The Chamber of Mines of Namibia external link has established a committee that will deal with radiation protection issues in the uranium industry. The chamber has also appointed a medical practitioner, Dr Wotan Swiegers, as principal adviser. He will help with the development of minimum standards for occupational health and environmental management for uranium mines. In an interview with New Era, the General Manager of the Chamber of Mines in Namibia, Veston Malango, said: "One challenging area specifically for uranium mining is the absence of adequate legislation to effectively deal with radiation protection, occupational health, and environmental management."
On July 26, 2007, relevant stakeholders are scheduled to hold an inaugural meeting in Swakopmund to set an agenda for the project. The project that started early last month and will run for two years will see the involvement of all relevant stakeholders working on radiation-related issues in the industry. "The Chamber of Mines intends to present the output of this project to the Namibian Government, so that appropriate legislation/regulations can be enacted for the whole uranium industry," said Malango. (New Era July 26, 2007)

Namibia places moratorium on new prospection licenses for uranium

The Ministry of Mines and Energy has stopped accepting requests for uranium prospection licenses. It will soon announce a moratorium in the Government Gazette of the Republic of Namibia. (The Namibian Feb. 14, 2007)

Namibia to demand mining companies to pay into decommissioning funds

On April 26, 2006, Mines Minister Erkki Nghimtina said in the National Assembly he would propose an amendment to the Minerals Act this year, which would force international companies holding mining licenses in the country to invest in a fund that will be used to clean up mining areas after the mines become exhausted, as well to take care of people living in those areas. (Namibian April 28, 2006)

Atomic Energy and Radiation Protection Bill tabled in National Assembly of Namibia

On Feb. 16, 2005, Deputy Minister of Health and Social Services, Richard Kwamwi, tabled the Atomic Energy and Radiation Protection Bill in the National Assembly of Namibia. The Bill, expected to be debated on Feb. 22, 2005, provides for the establishment of a Namibian Atomic Energy Board and a National Radiation Protection Authority. (New Era Feb. 17, 2005)

 


Niger   flag


> See also Issues for: New Mining Projects · Operating Mines · Decommissioning Projects
> See also Data for: Deposits, Proposed and Active Mines · Old Mines and Decommissioning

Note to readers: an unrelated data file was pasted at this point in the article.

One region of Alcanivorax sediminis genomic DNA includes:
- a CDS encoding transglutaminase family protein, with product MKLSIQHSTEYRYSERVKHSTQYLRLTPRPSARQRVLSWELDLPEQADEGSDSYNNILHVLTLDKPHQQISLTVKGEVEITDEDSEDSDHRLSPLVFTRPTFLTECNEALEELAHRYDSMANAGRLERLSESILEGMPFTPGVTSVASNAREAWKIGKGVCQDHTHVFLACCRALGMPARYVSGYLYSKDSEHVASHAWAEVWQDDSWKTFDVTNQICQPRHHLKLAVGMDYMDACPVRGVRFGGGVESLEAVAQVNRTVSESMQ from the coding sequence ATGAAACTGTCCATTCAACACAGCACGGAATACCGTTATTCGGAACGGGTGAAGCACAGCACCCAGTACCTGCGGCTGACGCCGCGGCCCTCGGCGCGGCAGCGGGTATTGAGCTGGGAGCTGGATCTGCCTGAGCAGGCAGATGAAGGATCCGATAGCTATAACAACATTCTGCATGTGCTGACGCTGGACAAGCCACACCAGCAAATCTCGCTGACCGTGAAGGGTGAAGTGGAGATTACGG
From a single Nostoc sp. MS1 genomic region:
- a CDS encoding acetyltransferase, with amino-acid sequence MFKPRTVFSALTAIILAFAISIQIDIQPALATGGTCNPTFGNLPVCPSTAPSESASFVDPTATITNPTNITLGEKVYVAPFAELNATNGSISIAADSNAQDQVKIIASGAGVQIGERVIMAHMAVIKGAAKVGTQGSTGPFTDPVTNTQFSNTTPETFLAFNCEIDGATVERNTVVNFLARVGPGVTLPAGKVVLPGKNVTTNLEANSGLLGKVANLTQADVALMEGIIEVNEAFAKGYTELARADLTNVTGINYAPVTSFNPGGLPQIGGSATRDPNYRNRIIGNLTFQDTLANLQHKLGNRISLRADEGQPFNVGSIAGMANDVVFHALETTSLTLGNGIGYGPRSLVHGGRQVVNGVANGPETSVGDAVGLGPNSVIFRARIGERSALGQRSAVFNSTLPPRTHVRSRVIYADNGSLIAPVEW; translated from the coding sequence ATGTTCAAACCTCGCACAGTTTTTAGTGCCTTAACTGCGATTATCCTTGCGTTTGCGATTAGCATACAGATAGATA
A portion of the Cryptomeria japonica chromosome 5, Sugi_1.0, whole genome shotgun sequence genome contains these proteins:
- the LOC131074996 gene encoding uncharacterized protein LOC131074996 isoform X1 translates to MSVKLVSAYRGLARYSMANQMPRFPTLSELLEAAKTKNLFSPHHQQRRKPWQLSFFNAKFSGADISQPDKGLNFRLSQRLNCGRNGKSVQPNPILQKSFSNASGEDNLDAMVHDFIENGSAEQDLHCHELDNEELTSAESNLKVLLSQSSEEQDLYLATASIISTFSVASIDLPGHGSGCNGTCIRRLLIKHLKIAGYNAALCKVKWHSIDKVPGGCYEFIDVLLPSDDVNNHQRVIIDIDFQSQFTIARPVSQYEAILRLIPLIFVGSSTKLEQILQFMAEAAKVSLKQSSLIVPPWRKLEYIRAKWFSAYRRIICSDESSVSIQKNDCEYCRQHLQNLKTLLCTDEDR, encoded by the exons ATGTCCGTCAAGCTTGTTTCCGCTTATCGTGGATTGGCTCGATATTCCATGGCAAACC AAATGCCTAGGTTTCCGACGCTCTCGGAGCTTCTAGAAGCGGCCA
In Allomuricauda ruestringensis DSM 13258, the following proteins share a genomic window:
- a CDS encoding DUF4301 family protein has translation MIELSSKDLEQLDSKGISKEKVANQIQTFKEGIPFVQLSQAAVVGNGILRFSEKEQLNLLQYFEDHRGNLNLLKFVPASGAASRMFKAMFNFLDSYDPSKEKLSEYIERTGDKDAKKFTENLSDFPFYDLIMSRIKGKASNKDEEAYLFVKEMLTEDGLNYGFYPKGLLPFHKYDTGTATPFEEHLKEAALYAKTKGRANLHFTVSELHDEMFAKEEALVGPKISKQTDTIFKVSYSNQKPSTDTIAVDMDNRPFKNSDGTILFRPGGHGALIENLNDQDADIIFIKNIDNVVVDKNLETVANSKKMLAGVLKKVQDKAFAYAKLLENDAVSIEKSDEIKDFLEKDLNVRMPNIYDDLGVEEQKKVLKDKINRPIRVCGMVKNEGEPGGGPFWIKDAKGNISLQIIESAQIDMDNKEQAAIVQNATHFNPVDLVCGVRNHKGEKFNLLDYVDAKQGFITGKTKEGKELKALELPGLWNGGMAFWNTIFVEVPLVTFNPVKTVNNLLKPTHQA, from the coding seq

Niger president seeks more value from uranium price

Niger, a major supplier of uranium to the French nuclear sector, wants a better price for its supplies, President Mahamadou Issoufou told state TV. Issoufou, who came to power after March elections that ended just over a year of military rule, said the poor desert state was determined to make the most of its resources. Around a third of Niger's export revenue comes from uranium. France's Areva controls production of uranium from two mines around the northern town of Arlit. Output is around 3,000 tonnes a year, with Niger set to rival Canada as the world's second-largest producer after Kazakhstan when a third mine, Imouraren, comes on line with 5,000 tonnes from 2013-2014. Issoufou, a trained engineer and former local Areva official, said the price of 40,000 CFA francs ($86) per kilo negotiated by the former government for 2008 and 2009 was less than the spot price of uranium on the market at the time. (Reuters July 17, 2011)

Niger accepted as EITI compliant country

On March 1, 2011, the Republic of Niger has been accepted as an Extractive Industries Transparency Initiative (EITI) compliant country. The EITI sets a global standard for companies to publish what they pay and for governments to disclose what they receive.
> View EITI release Mar. 2, 2011 external link
> View EITI: Niger external link

Niger to review uranium mining contracts

One month after the military coup that stripped president Mamadou Tandja from power, Niger announced that it would review the uranium (and gold) mining contracts of the country, including the ones with Areva. (Les Echos Mar. 18, 2010)

 


South Africa   flag


> See also Issues for: New Mining Projects · Operating Mines · Decommissioning Projects
> See also Data for: Deposits, Proposed and Active Mines · Old Mines and Decommissioning

South Africa not adequately regulating (uranium) mining, WISE/SOMO report finds

From the conclusions on South Africa from a report prepared by WISE and SOMO:
"It is obvious that South Africa is living with very serious impacts of mining, and the mitigation measures that are undertaken are by no means sufficient. Politicians lack knowledge on the environmental and social legacy of mining. Especially radiation issues are not considered with care. Government is failing. Ministries such as the Department of Mineral Resources and the Department of Health are not capable of managing impacts from mining.
There is no proper protection of the environment and the country is moving quickly towards a situation in which clean drinking water becomes a scarce commodity.
As concerns are serious, it is surprising that South Africa has no specialised institutions which have adequate knowledge on the impacts of (uranium) mining operations and can monitor, educate, and advise on all mining-related health and environmental issues."
> Download: Uranium from Africa. Mitigation of Uranium Mining Impacts on Society and Environment by Industry and Governments external link, A joint report by WISE and SOMO, Amsterdam, June 2011, 104 p. (1.89M PDF)

South Africa ready to supply uranium to India